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Lethbridge Herald Newspaper Archives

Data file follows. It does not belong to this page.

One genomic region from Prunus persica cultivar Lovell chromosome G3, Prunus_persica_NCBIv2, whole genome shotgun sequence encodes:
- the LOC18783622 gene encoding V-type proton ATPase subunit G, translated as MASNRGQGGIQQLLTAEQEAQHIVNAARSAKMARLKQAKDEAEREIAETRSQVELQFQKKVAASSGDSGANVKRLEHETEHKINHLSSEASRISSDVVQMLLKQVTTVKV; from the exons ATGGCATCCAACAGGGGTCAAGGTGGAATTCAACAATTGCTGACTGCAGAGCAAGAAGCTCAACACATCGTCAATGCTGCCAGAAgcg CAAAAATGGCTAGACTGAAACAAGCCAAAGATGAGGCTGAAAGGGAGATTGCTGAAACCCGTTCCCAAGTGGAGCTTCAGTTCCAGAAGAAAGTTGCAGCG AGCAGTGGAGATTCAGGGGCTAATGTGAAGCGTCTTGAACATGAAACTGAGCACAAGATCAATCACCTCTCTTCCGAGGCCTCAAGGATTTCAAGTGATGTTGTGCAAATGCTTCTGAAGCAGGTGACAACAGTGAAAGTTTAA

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Lethbridge Herald, The (Newspaper) - September 29, 1971, Lethbridge, Alberta HBRIDG1 HERALD WednMdny, Septtmbor J9, Canada's policy in world affairs puzzles CVealth partners him New Zra- llu'nk of themselves as further the nationalist government of wan is left lo lls fale and the Questions seems to Ihe outside policy today appears to be a struggle to maintain a sopa- in several quar lo'ndcnt For Tlie to the left in Tclilics than Can- Chiang Kai-shek in Taiwan answer often amounts vir- observer to Ire determination resurgence of rate identity. Given the cir- ing issue, not o Press recently ada After all both have often (Formosa) and are only lually to a shrug. Something not to follow along tamely ID tendency somewhat contrary cumstances, it would be im- itary forces bi hnri'mr-ialut mvprnments and slowtv accenting even a two- will work itself out seems the wake of the United States to feeling in some countries possible for thf> issue not to be eminent as a v J. C. Graham. New Zea- land correspondent for The Canadian Press, recently visited Canada after a pro- longed absence. The follow- ing dispatch details his ob- servations of Canadian for- eign policy. By J. C. CP Correspondent AUCKLAND, N.Z. (CP) Canada's policy in world af- fairs in recent years has been somewhat of a puzzle to Com- monwealth nations in the South Pacific. Revisiting Canada after a long interval, I tried to find answers to some of the ques- tions raised. Australia and New Zealand lliink of themselves as further to the left in politics than Can- ada. After all, both have often had socialist governments and labor parties are only n few seats from power in both countries today. Yet Canada has acquired a reputation ir. international af- fairs for a markedly more lib- eral attitude than either Aus- tralia or New Zealand. Canada, for instance, has declined to enter the Vietnam war. It has taken a harder line to South Africa over apartheid than the Soulli Pa- cific countries. Canada led the way in open- ing relations with Communist China tvhile Australia and Now Zealand still recognize Good auto drivers classed as risks WASHINGTON (AP) asked Donald P, McHugli. a mericans who have never had vice-president of State Farm Mutual, the largest auto insur- Americi an auto accident or traffic ticket are finding themselves classed as bad risks by insur ance companies concernec about where they live or how they earn a living. People like Francis Barto o Chicago who pays a year for auto insurance. "I am 57, have not had an accident in 30 Barto told a U.S. Senate subcommit tee. "My policy went up without any accidents." Or Clarence Mitchell III, Maryland stale senator. He had an accident-free record but his insurance company told him i' wouldn't renew his policy. N< reason was given. A seconc company rejected his applica- Sss, eiss giyias a rea- son. Cases like these explain why health and auto insurance turned up as the top two con- cerns among American consum- ers in a poll commissioned by the White House. They also are responsible for a series of bills pending in Congress to force changes on the mammoth insur- ance industry. In ttie case of state Senator Mitchell, a state investigation disclosed that Allstate Insur- ance Co., the country's second largest auto insurer, had desig- nated certain Baltimore neigh- borhoods, including his, as "spe- cial marketing territories" where it was refusing to write or renew policies unless the ve- hicles were Raraged. CITE CRIME LOSSES The company argued that losses from vandalism and crime made it impossible to make a profit, so Mitchell be- came an assigned risk and pays for coverage that cost on the open market. In every major U.S. city there are similar stories. Premiums based on crowded streets and crime rales run as high as 5567 in Los Angeles, S706 in Philadel- phia and in Detroit. "It is often assumed incor- rectly that only drivers with de- monstrably poor driving records populate assigned-risk said a government study of auto insurance. "Would you agree that where you live has nothing to do with whether or not a person is a good or bad counsel for the Senate subcommittee Singer treated for exhaustion MUNICH (AP) Gospel singer Mahalia Jackson was in satisfactory condition today at McGraw U.S. Army Hospital where she is being treated for physical exhaustion, a hospital spokesman said. Miss Jackson, 59, was on a concert tour of West Germany and Switzerland when taken ill Friday. ance company. "Where you live may in itself have nothing to do with whether or not you are a good or bad driver, but where you live will have a good deal to do with the number of accidents you may be involved in and with the losses you will replied McHugh. PREMIUM GOES UP Francis Barto lives in Chi- cago. If he lived eight miles west in suburban Berwyn his premium would have dropped instead of going up The government study con- cluded that "the existing system ill serves the accident victim, the insuring public and soci- ety." "It is i n e f f i c i e n t, overly costly, incomplete and slow both on the record of its per- formance and the logic of iLi operation, it does little if any- thing to minimize crash losses." the nationalist government of Chiang Kai-shek in Taiwan (Formosa) and are only slowly accepting even a two- Chinas line. ANSWERS VARY How come Canada has taken a more "advanced" stance on such issues, people in the South Pacific ask. Is it a strain of idealism in the Canadian nature, or is pol- icy less altruistic? Was recog- nition of Peking dictated mainly by a belief that it was right, or by more materialis- tic motives like trade' When Canadians were ques- tioned on the point, their an- swers wore as varied as are Canadians., "Materialism? Greed more like said one influential Canadian. "Don't you notice how Australia now is finding difficulty with wheat sales while ours go along "Wheat was only a mar- ginal said a senior official. "We were selling wheat quite satisfactorily without any need to change policy toward Peking. "But you have a point about Canadian idealism. In certain other cases public opinion has obliged us to take action over which we as bureaucrats hart considerable doubts." TRUE IDEALIST Several of those asked be- lieved that the approach to China owed ir.uch to the per- sonal influence of Prime Min- ister Trudeau. "It's the sort of man he said one. "It was a typical Trudeau move." An academic director of a foreign policy program made this summary: "Canada is not guided by materialism or altruism, but simply by con- cern for the country's inter- any other nation." Yet he went on to talk about Quebec separatism in terms which stamped him as a true idealist. To an outsider there seems a certain callousness in some Canadian quarters to the fate of the 14 million people in Tai- wan. Ask what happens if Tai- wan is left lo its fale and the answer often amounts vir- tually to a shrug. Something will work itself out seems quite a common attitude, but there is not much evidence of great concern for an answer. But one of flic important factors in the Canadian policy over China and many other questions seems to the outside observer to Ire determination not to follow along tamely ID the wake of the United States and instead to strike a distinc- tive Canadian line for all the world to sec. AWARE OF GIANT In fact, to a visitor an out- standing trend in Canadian policy today appears to be a resurgence of tendency somewhat contrary to feeling in some countries where nationalism is apt to be an unfashionable concept. Canadians have always been aware of the giant to their smith aod have been obliged to wage a non-stop DOG DRIVING ROLLS How does a poodle get insurance lo drive? Appearing smart enough to drive this Rolls-Royce in Otttawa, he probably could, just as easily, an- swer the question. Actually, the photograph was taken from an angle which made the poodle appear to be driving through traffic. The poodle was really a back-seat driver. struggle to maintain a sepa- rate identity. Given the cir- cumstances, it would be im- possible for the issue not to be a constant preoccupation. But al the present time the visitor finds determination to main- tain independence of action particularly strong. It appears in various cam- paigns to free the economy as far as possible from Ameri- can encroachment, to ensure control of Canadian compa- nies by Canadians as far as possible. It appears in the resolve to try to avoid some of the prob- lems which beset Americans such issues as war and peace, racism, urban crime. SAFE AT NIGHT Nearly all Canadians I met showed pride in the fact that Canadian cities are still pretty safe to live in, that citizens can still walk in the streets and parks at night. A further manifesttation of the upsurge of nationalism is the extent to which attention is turning to the far north. I found determination to main- tain control of what happens in that vast exploita- tion, pollution, defence, and all other issues arising from the development of oil, natu- ral gas, minerals and other resources. The philosophy of surveil- lance and protection of sover- eignty in the north was cited in several quarters as a grow- ing issue, not only for the mil- itary forces but for the gov- ernment as a whole In spite of the problem ot Quebec separatism, I found no sign of the sense of defeatism or insecurity which afflicts some Americans today. Cana- dians appeared to be confi- dent that their problems could be solved, that answers could be found. Obvibusly there are many differing viewpoints, but I en- countered remarkably little sign of disillusion or despair. On the contrary, the major impression was one of quiet confidence. NEW BIRTH .CONTROL FREEDOM FOR WOMEN Today more and more women are voluntary sterilization u the idtal uieLliod of birth con- trol, .For women who have com- pleted their families, this safe, simple and inexpensive opera- tion removes forever the fear of unwanted pregnancies. The October issue of The Reader's Digest looks at this new method of birth control. Why hasn't voluntary sterilization been more common? Ale there harm- ful psychological side effects? Does it affect femininity? These and othur questions are dealt with frankly and honestly. Get the answers in the October issue 01 Header's Digest today. Available from coast to coast in Canada through an Simpsons-Sears stores, this very special offer is the sincerest effort Simpsons-Sears can make to bring you merchandise thai- combines fine quality with the lowest possible price. Govt. business plans need talk By BUD JORGENSEN QUEBEC (CP) Govern ment plans for business ar what concerns Neil V. Germ; most but the new president the Canadian Chamber of Con merce says the way to start' in fluencing those plans is to ta to the public. Mr. German, 55, a Calga] lawyer, says businessmen hav not been doing a good enough job of anticipating what govern ment will dp and pending fed era! legislation now is a mattei of serious concern to the bus ness commimity. Persuading governments to make major changes once ireliminary legislation stag las been reached is a difficii ob, he says, VISITS CHINA Mr. German was part of the Canadian mission under Jean Pepin, federal minister o rade and commerce, that vis- ted China in June. The current situation in Chinf have been mobilized jut the West has had few de- make predictions a potential Canadian trade diffi cult. Mr. German said one signifi cant factor he sees is that re- ports so far suggest tha Chinese Premier Chou En-la has been losing influence be cause his name has not been mentioned. Canada must pursue contacts to establish the confidence of Chinese leaders if it is to gain broad entry to the Chinese mar- ket. CANADIAN RADIO-TELEVISION COMMISSION The Canadian Radio-Television Commission will hold a Public Hearing in Ihe RDgina Inn, Reg in a, Saskatchewan commencing on Tuesday, October IP, 1971, at a.m. lo consider among other matters, (he following applications: WATERTON PARK, ALTA. 710458? LETHBRIDGE, ALTA. 7104029 From the dalo of ihis Notice, no now information may filed by the applicants regarding their applications. Any comment or opposition in respect of the above- men (ion nd moltcrs should be filed wilh the undersigned, on or before October 7, in two (2) copies. Persons wishin r. K. FOSTER, Acting Socrntory. "It is important for us to de velop trade connections and learn the ropes." However, development of trade in China and many other Asian areas will be a long-term job and it will not be easy to shift the current pattern of heavy reliance on trade with the United States, DOMESTIC PATTERN The potential impact of p ing federal legislation will be the most pressing domestic issue during his term of office, Mr. Gernran said. He has just completed a year as first vice- president of Lhe organization and the presidency term is one year. When legislation reaches pre- liminary parliamentary stages "a lot of the ministerial and de- partmental thinking has been set." The competition would establish a tribunal with broad powers to control what it considers the imposed labor code are two aills which businessmen believe will be detrimental to business He said the situation in Can- ada now is like that of a family which must decide whether it can afford a Volkswagen or a Cadillac. Governments have been put- ting social legislation ahead of economic development, he said. "A lot of these things will not work unless we have a healthy economic climate." Annual corporation profits in Canada now work out to about 1500 per worker in the combined abor force of those corpora- ions. However, he said the value of lervices received by the work- irs through such programs as medicare and unemployment in- urance is greater than per apita and corporate taxes that provide a largp share of the evenue for social programs. THIS IS SIMPSONS-SEARS Your practical forefathers would have liked colonial bedroom furniture like this. Made with hard rock maple. Mar-resistant finish. Space saving design, Now at prices even they could afford. Voinan, 90, dies of injuries EDMONTON (CP) Helen IncLaughlin, 90, of Edmonton icd in hospital today of in- irics suffered when struck by cur Monday night. STICKY SITUATION LONDON (CP) While cow- oys and Indians fouRht it out n the screen, a real-life drama as takinR plncc in the cinema fat lady hud wedged crself in the loilct soil. Evcnl- ally firemen had to lie called lo free her by smnsliinR the owl. Title ot tlic film being icwn at the Hole ircc." i piece in this colonial group reflects the warmth of ftli Canadian colonial tradition. Constructed with pioneer-like stur- dincss and handrubbed to a mar-resistant Harvest Maple finish, these interesting colonial pieces have a timeless i practicality born of the necessity to save space. One other plus these charming and dislinctivc bedroom pieces are part of Simpsons-Scars open stock. That means you can always add matching pieces lo Ihe ones you buy now. But don't delay! During the next three day.s, you have the opportunity to acquire bedroom furniture that will do you proud for save you money besides. Order now. Double Dresser Triple Dresser 4-Drawer Chest 5-Drawcr Chest NighL Table Chair Spindle Chair Mirror for Double Dresser. Mirror for Triple Dresser. Double Pedestal Desk Desk Chest (not shown) Lower Bookcase Bookcase Hutch Reg. 89.38 Reg, 107.00 Keg. S 79.S8............. 69.38 Keg. S H9.S8............. 79.98 Beg. 44.98............. 39.98 Reg. ,13.98............. 29.98 Reg. S MM............. 62.98 Reg. S 34.98............. 29.98 Reg. S .19.98. 31.98 Reg. 82.98 Reg S 119.911............. 79.98 RCR. S GG.nB............ 56.98 Reg. 5 02.98............. 53.8S 3 days only... Regular to 29.98 to 107 NKWI Captain's Hod. Solid mid rnnipnc.l, Iliis spucc-siiviiiR lied contains ils r.wn storage spacn-three centre dr.iwcr.s, bookcases oillior side. Includes pn.sluni buard ond t nf% mMrnss wilh coloninl prinl ONLY 5 I 89 NKW! no" lluokcnso Dunk Hod. This riiimnini: Iwin spacin saver has own Iwokshclvns in llio headhoard. Miillrcss failures colonial print llcklns. ONLY STOKE HOURS: Opon Dolly 9 a.m. ID p.m. Wednwdoy 9 P.m. lo p.m. Jhur.doy pnd Friday 9 p.m. lo 9 p.m. Conlr. VillciDC. Tulophon. 3JJ-9J1I ;